Posted Monday, January 24, 2011 11:55 AM | Contributed by Jeff
Universal Orlando ended 2010 with its best fourth quarter on record and its highest annual attendance since 2004, thanks to the success of the Wizarding World of Harry Potter. Attendance at the resort's two theme parks skyrocketed 46 percent during the final three months of the year, according to a report filed Friday with federal regulators. The combined fourth-quarter head count jumped from 2.3 million in 2009 to 3.3 million.
Read more from The Orlando Sentinel.
Cheese and Rice!! Some parks don't even see this increase across the whole year.
Leading into last fall, I was wondering if they were over-spending on advertising, but I suppose it's safe to say that was money well spent. I was there on happy bonus day, and it seemed like everyone was, well, happy about a bonus.
Well, if the suits with the Mouse ears weren't paying attention before, I think it is safe to say 1 million annual increase in visitors might make them sit up and take notice.
Of course, Universal used to be us Floridians "little secret" but I guess that cat is out of the bag now. And, I'm still going to say that the opening of Legoland in Winter Haven is going to have an impact on the mouse as well. It isn't going to be overly significant but if it takes a family of four away from WDW property for even a half day or a day then that is going to start adding up.
You used to be able to make a pretty good case that there was no reason to leave WDW property if you were only in Orlando for a week. Now I think that argument is pretty thin, particularly when you consider that Sea World has stepped it up a couple of notches in the past few years as well.
I bet the execs at MCO are thrilled.
Anyone who's been *anywhere near* WWoHP since it opened would have expected numbers like this. It's staggering how busy that area of the park is...it's busier all over the park, and even seems to have created a false lull over at the Studios park. HRRR seems almost like an afterthought at this point...
I visited both parks pre-Harry and was amazed at the relatively "quiet" vibe of the Studios park as compared to IoA. If that is even more evident now then the Studios park is likely where I'd spend more of my time.
wahoo skipper said:
I think it is safe to say 1 million annual increase in visitors might make them sit up and take notice.
That's a 1 million increase in the 4th quarter alone. It's up around 2 million over all of 2010.
As expensive as that area was, I bet it's paid off in little over 2 operating years. After that, it's all Phase 3.
I just posted some additional photos of it last night...
I want to like it, but it's just so boring.
Even with Daft Punk playing, there was only that overbanked turn by the station that was exciting. Otherwise its coast...brake...coast...brake...repeat.
I predicted it's boringness ever since it was announced. It actually LOOKS boring.
That ride is *very* boring... and like Jeff I really did want to like it... Funny thing is that I do until the first midcourse than it is just, torture. One of the worst steel coasters I have ridden.Last edited by SteveWoA, Monday, January 24, 2011 7:23 PM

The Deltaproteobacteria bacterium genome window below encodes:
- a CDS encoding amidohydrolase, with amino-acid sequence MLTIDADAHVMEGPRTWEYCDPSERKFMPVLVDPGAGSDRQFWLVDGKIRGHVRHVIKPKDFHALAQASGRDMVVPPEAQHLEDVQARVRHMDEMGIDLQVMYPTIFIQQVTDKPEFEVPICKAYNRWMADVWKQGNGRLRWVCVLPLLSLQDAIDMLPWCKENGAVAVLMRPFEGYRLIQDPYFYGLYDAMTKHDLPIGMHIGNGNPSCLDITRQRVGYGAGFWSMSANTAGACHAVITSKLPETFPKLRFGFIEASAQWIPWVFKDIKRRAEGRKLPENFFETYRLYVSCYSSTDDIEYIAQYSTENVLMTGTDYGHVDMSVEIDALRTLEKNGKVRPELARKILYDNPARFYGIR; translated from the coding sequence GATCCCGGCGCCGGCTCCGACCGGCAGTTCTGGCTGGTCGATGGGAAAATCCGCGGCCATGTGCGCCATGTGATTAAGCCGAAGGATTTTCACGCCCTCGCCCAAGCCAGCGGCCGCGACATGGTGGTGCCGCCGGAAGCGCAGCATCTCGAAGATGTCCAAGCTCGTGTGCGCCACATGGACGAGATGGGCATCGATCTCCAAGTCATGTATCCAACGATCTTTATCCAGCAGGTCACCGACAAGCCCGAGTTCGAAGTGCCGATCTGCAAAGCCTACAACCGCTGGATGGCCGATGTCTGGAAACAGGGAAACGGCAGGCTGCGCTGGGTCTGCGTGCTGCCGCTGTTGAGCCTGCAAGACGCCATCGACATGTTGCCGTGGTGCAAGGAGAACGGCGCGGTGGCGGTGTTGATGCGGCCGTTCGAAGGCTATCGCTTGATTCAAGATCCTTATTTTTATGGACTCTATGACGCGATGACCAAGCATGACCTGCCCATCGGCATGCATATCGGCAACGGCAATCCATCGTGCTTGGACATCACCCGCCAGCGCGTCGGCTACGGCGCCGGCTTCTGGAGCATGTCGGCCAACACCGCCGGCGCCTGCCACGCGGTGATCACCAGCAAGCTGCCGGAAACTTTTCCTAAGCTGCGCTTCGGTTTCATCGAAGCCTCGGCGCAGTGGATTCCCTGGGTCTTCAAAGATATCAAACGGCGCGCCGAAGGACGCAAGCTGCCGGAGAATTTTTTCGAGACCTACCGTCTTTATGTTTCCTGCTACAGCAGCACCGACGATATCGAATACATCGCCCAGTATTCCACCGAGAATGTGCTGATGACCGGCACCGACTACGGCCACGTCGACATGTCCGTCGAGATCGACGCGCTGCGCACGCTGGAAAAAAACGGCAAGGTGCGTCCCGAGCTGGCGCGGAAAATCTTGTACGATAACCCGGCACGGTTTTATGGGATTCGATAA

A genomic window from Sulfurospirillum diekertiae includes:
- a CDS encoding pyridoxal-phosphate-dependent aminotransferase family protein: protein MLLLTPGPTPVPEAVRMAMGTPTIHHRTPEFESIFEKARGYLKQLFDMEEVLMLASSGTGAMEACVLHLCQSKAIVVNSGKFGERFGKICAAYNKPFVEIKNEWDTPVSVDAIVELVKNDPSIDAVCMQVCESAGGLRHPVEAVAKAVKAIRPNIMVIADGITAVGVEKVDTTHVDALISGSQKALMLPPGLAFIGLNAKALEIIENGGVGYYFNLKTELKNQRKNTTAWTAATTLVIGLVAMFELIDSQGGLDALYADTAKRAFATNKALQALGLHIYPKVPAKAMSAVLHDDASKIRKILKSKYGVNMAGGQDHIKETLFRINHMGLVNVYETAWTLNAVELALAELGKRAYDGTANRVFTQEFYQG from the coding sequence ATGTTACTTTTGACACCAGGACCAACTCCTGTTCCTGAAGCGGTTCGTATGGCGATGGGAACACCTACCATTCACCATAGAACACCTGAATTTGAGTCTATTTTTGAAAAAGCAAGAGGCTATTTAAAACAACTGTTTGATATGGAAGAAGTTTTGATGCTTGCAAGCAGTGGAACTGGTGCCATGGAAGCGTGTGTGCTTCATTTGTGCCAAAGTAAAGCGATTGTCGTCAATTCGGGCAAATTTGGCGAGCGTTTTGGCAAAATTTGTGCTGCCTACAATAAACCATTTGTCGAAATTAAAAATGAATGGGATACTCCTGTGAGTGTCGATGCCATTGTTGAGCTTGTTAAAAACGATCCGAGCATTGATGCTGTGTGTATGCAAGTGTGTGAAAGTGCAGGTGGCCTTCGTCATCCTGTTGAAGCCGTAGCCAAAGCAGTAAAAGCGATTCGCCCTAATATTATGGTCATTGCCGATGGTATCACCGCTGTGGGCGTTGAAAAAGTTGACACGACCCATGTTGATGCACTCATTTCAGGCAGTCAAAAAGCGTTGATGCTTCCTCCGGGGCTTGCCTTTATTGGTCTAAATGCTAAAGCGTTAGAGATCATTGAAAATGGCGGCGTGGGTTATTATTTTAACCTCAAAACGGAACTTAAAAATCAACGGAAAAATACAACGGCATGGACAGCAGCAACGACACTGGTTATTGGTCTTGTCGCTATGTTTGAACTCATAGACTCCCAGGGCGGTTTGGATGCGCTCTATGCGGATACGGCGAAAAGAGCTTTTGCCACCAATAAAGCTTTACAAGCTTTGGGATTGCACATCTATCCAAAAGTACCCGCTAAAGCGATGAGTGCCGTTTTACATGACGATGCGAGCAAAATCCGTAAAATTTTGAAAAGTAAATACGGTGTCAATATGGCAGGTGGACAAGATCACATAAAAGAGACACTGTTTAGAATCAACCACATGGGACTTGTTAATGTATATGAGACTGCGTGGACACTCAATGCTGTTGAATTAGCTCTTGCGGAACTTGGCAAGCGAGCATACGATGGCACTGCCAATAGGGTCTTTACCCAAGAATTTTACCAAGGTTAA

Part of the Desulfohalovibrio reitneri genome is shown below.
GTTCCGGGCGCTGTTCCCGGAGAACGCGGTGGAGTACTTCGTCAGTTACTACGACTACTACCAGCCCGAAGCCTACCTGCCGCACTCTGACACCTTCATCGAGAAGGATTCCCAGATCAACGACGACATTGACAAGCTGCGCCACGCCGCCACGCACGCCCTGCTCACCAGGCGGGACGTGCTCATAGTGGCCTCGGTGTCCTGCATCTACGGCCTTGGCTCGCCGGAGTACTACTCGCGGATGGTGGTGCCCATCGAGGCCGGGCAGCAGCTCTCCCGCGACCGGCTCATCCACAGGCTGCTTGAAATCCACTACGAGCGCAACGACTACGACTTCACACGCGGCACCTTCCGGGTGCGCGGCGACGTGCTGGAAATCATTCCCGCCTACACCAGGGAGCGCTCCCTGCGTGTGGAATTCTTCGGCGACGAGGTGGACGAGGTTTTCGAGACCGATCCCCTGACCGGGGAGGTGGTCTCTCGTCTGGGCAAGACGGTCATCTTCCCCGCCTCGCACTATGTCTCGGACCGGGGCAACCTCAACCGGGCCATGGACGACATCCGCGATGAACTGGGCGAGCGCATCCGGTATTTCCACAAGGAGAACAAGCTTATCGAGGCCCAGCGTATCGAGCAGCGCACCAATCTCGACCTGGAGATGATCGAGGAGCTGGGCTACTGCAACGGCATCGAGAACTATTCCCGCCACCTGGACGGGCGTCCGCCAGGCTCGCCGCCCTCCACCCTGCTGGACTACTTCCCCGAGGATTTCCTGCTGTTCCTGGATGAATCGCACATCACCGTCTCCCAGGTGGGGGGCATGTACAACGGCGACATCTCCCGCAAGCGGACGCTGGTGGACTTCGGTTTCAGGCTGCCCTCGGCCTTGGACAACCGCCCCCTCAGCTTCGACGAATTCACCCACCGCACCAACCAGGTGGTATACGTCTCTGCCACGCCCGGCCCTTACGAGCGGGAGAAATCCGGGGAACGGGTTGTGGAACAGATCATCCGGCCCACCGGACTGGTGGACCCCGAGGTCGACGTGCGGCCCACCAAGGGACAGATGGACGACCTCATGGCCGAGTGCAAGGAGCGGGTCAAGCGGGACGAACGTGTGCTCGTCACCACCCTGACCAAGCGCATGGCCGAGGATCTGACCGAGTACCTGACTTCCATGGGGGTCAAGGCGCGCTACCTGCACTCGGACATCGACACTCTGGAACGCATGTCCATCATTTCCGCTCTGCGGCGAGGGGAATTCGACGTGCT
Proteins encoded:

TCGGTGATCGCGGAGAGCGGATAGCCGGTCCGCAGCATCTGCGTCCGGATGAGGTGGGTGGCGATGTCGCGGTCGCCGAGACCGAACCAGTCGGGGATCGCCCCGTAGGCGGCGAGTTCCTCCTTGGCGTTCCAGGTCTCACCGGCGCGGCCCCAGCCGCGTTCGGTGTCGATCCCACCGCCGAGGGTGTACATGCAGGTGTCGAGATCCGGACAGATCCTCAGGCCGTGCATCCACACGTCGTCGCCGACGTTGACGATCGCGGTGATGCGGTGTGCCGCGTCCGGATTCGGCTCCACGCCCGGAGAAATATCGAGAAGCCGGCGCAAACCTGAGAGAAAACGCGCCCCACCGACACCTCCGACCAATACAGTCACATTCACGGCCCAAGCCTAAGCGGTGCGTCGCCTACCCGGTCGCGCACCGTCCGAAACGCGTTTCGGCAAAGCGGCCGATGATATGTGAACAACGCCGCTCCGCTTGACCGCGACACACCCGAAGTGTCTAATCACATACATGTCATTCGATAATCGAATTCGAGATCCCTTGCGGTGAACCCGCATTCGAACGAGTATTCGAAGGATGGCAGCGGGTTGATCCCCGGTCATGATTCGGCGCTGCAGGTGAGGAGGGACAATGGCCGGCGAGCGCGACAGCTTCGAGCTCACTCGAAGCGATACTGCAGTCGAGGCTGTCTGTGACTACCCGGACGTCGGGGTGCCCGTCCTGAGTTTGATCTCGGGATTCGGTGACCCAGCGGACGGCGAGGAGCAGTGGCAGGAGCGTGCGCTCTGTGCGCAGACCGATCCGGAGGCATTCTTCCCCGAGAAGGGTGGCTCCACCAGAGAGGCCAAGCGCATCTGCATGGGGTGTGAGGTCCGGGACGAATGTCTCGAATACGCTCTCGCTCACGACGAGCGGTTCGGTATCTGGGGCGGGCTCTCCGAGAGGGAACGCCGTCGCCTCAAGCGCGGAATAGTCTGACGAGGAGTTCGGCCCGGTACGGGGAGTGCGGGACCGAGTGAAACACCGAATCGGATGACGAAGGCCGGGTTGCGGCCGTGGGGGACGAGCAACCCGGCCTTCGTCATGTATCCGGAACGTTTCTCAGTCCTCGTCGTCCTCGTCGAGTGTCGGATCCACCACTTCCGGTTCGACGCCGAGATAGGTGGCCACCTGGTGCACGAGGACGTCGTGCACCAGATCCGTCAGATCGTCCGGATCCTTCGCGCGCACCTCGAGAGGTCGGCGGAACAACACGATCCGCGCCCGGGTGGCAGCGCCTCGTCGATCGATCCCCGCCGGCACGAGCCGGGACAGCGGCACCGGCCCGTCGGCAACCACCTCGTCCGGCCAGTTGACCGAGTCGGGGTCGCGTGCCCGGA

Well at least the "secret codes" for music make it a little more interesting. I listened to Blue Man Group on my ride.
You know, my quick math leads me to believe that HP may already of paid itself off...
If they had a 46% increase in attendance between both parks (and in 2009 I found out that total attendance was about 10 million), they had an increase of about 4.6 Million... At a gate price of around $100 per day (give or take plus parking and such), they have made around $467 million dollars. The initial investment of that whole area was $200M... Minus advertising, staff wages, misc... It would be less, but the merch sales are insane at that park, so I am sure much of it becomes a wash.
It just seems to me that this paid off for them, two fold... In less than one year.
Do you think I am far off?
Last edited by SteveWoA, Monday, January 24, 2011 10:21 PM
Good business :)
Well, you also have to account for the fact that servicing less people also means less in the way of expenses, so they likely had fewer people on payroll and less overhead before. It's my understanding that moving all of that merchandise has also required more infrastructure in the way of warehouse space and internal supply chain mechanisms. It apparently takes all night to restock what they sell on any given day.
I think the better way to measure this is on some kind of margin. A good margin in the amusement industry seems to vary from one opinion to the next, but if was 15%, then your "new" net is only $15 per person (assuming the $100 per cap). Even if you slice it that way, the return on investment seems like it would come within a year or two.
It's 46% in the 4th Quarter, not overall 2010, so you need to cut your number by a little over 50%. They're still up about 2 million for the whole year, though.
"People who know" told me that their projected ANNUAL merch sales were met by the end of the third month the ride was open so yeah, they're raking it in that way too.
Not even the slightest bit surprised by ^that^ in regards to the merchandise. Seriously, there is *never* a time when you can simply walk in and buy stuff...you have to wait in a pretty significant line until you're permitted to go in and spend money on Potterabilia. Can't wait until they begin VQ'ing for the gift shops! ;)
Most these parks have needed VQ'ing for restaurants for some time now. Potter is the first time I've seen it needed for shops! I've been to the busiest parks at the busiest times (EPCOT New Year's Eve 1999 anybody?)...and I've never seen lines like that for permission to go in and buy something. And I visited IoA on a supposed down time... :(
It apparently takes all night to restock what they sell on any given day.
That's a good problem to have.
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